In 1915 the population had jumped to 10,041 and the area to 2,160 acres, the property value to $6,821,613, the business assessment to $400,960, the income assessment was $146,168, and the taxes $167,109.
In 1925 the population was 13,011, the area 2,100 acres, the property value $8,445,300, the business assessment $130,515, and income assessment $438,225, and the taxes $365,773.
Today North Bay has a population of 16,181, an area of 2,100 acres, a property value of $10,991,908, a business assessment of $642,370, an income assessment of $161,576, and taxes amounting to $569,487.30.
North Bay is the capital and judicial seat for the District of Nipissing. It is the focal point of various provincial government branch offices which serve Northern Ontario, including Crown Lands, Game, and Fisheries, Northern Development, Provincial Police, Hydro Electric, Provincial Laboratory, and Provincial Mines Office.
It is Northern Ontario headquarters for Railway Mail Service, office of the District Superintendent of Postal Service, Customs and Excise, Employment Service, Department of Marine, and Department of National Defense, all branches of the Dominion Government.

Hopes of Future

Among the improvements that North Bay is looking forward to are: Completion of the highway to Timiskaming, Quebec; erection of a new bridge over Duchesnay Creek; erection of a new hockey arena, city hall, and district court house, and establishment of a branch of the new provincial bank.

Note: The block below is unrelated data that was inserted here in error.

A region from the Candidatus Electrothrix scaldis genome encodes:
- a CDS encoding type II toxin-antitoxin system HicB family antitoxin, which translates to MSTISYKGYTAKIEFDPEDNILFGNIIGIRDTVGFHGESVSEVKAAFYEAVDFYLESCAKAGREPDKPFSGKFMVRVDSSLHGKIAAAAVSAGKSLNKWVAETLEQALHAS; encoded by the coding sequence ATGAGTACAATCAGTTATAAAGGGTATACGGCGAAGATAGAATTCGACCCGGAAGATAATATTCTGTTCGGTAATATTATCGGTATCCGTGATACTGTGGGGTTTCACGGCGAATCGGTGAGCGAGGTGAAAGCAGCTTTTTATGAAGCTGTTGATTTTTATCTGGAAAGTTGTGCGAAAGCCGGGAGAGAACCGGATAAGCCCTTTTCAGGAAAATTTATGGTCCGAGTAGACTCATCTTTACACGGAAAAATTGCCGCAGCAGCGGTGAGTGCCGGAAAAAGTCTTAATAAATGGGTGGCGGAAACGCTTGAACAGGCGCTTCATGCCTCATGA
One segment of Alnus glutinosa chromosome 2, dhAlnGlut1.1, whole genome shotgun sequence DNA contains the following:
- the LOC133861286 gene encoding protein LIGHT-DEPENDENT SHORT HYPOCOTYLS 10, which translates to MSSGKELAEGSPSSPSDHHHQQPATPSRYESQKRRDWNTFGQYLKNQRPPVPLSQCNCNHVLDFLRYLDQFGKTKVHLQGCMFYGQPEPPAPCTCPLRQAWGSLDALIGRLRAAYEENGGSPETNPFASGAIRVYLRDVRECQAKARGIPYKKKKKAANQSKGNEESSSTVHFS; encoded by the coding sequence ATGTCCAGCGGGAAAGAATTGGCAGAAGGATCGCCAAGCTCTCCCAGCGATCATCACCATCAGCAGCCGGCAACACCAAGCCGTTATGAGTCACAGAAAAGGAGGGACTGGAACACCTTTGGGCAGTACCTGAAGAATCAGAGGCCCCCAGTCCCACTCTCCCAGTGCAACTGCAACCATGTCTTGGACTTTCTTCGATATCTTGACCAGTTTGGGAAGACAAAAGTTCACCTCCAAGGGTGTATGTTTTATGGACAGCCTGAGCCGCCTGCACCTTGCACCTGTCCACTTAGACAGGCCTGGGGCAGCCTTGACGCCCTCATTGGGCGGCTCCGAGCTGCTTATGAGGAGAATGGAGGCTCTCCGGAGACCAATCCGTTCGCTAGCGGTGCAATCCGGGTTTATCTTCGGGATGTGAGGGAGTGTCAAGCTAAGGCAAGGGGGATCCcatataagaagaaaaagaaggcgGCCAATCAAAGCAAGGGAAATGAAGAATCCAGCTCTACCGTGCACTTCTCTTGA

The Gateway City got her start as a railway, distributing, educational, church, government, and tourist center for Northern Ontario. The railroads established North Bay. In later years the highways made their advent. Now the city is connected with good roads leading in all directions, north, east, south and west. She is a true “hub” in the wheel of northern development and progress. Her position is strategic in every way.
Practically all tourists (and there are thousands weekly) who visit Dafoe Hospital to see the Dionne quintuplets make their headquarters at North Bay for two or three days.
The city is the leading educational center of Northern Ontario, and ranks with the best in the southern part of the province. The See of the Bishop of the Roman Catholic Diocese of Sault Ste. Marie is located here. Head offices of the T. & N. O. are here, as well as divisional offices of the C.P.R. and C.N.R.
In 1925 North Bay had 27 miles of permanent sidewalks, 16 1⁄2 miles of sanitary sewers, 9 1⁄4 miles of storm sewers, 38 miles of watermains, 6 1⁄4 miles of pavement, and 30 miles of improved streets.
Today it is estimated the city has about 40 miles of permanent sidewalks, 30 miles of sanitary sewers, 15 miles of storm sewers, 50 miles of watermains, 30 miles of pavement, and 50 miles of improved streets. Add modern homes, stores, parks, and buildings, and the description is that of North Bay.
North Bay’s lighting system compares favorably with any in the province. The city is equipped with a waterworks system capable of taking care of the needs of a metropolis with a population of 50,000 souls.
Thus has North Bay has developed, progressed, and prospered since first the C.P.R. reached here more than 50 years ago. Old Home Week of this year marks a half century of growth for the Gateway City, a fitting celebration for such an occasion.